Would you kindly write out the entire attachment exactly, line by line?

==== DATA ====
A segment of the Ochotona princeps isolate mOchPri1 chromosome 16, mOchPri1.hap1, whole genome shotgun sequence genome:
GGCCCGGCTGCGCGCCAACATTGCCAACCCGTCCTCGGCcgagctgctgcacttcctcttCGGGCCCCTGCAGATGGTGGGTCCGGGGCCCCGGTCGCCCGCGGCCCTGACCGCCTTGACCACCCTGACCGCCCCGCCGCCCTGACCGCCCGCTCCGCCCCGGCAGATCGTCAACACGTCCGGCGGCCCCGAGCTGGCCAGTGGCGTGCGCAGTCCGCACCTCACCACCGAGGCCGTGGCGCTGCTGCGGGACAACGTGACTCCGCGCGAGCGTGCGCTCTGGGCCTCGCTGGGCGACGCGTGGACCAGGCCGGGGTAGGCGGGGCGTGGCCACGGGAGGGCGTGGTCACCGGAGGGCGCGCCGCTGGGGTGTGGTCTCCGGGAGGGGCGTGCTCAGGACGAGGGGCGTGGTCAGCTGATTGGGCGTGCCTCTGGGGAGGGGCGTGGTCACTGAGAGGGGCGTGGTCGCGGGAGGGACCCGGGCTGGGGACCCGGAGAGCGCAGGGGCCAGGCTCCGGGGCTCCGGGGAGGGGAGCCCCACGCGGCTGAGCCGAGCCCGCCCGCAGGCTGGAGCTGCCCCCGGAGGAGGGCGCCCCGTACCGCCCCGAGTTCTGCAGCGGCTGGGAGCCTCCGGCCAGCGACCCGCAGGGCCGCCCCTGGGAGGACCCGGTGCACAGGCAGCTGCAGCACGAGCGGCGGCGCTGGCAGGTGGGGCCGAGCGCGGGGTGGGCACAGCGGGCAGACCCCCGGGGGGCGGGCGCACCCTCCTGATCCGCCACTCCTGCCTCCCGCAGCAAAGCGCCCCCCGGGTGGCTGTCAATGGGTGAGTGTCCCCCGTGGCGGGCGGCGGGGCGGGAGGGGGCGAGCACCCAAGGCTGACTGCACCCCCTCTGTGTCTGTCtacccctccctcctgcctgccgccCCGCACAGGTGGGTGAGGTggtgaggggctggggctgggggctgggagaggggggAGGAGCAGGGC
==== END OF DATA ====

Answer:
A segment of the Ochotona princeps isolate mOchPri1 chromosome 16, mOchPri1.hap1, whole genome shotgun sequence genome:
GGCCCGGCTGCGCGCCAACATTGCCAACCCGTCCTCGGCcgagctgctgcacttcctcttCGGGCCCCTGCAGATGGTGGGTCCGGGGCCCCGGTCGCCCGCGGCCCTGACCGCCTTGACCACCCTGACCGCCCCGCCGCCCTGACCGCCCGCTCCGCCCCGGCAGATCGTCAACACGTCCGGCGGCCCCGAGCTGGCCAGTGGCGTGCGCAGTCCGCACCTCACCACCGAGGCCGTGGCGCTGCTGCGGGACAACGTGACTCCGCGCGAGCGTGCGCTCTGGGCCTCGCTGGGCGACGCGTGGACCAGGCCGGGGTAGGCGGGGCGTGGCCACGGGAGGGCGTGGTCACCGGAGGGCGCGCCGCTGGGGTGTGGTCTCCGGGAGGGGCGTGCTCAGGACGAGGGGCGTGGTCAGCTGATTGGGCGTGCCTCTGGGGAGGGGCGTGGTCACTGAGAGGGGCGTGGTCGCGGGAGGGACCCGGGCTGGGGACCCGGAGAGCGCAGGGGCCAGGCTCCGGGGCTCCGGGGAGGGGAGCCCCACGCGGCTGAGCCGAGCCCGCCCGCAGGCTGGAGCTGCCCCCGGAGGAGGGCGCCCCGTACCGCCCCGAGTTCTGCAGCGGCTGGGAGCCTCCGGCCAGCGACCCGCAGGGCCGCCCCTGGGAGGACCCGGTGCACAGGCAGCTGCAGCACGAGCGGCGGCGCTGGCAGGTGGGGCCGAGCGCGGGGTGGGCACAGCGGGCAGACCCCCGGGGGGCGGGCGCACCCTCCTGATCCGCCACTCCTGCCTCCCGCAGCAAAGCGCCCCCCGGGTGGCTGTCAATGGGTGAGTGTCCCCCGTGGCGGGCGGCGGGGCGGGAGGGGGCGAGCACCCAAGGCTGACTGCACCCCCTCTGTGTCTGTCtacccctccctcctgcctgccgccCCGCACAGGTGGGTGAGGTggtgaggggctggggctgggggctgggagaggggggAGGAGCAGGGC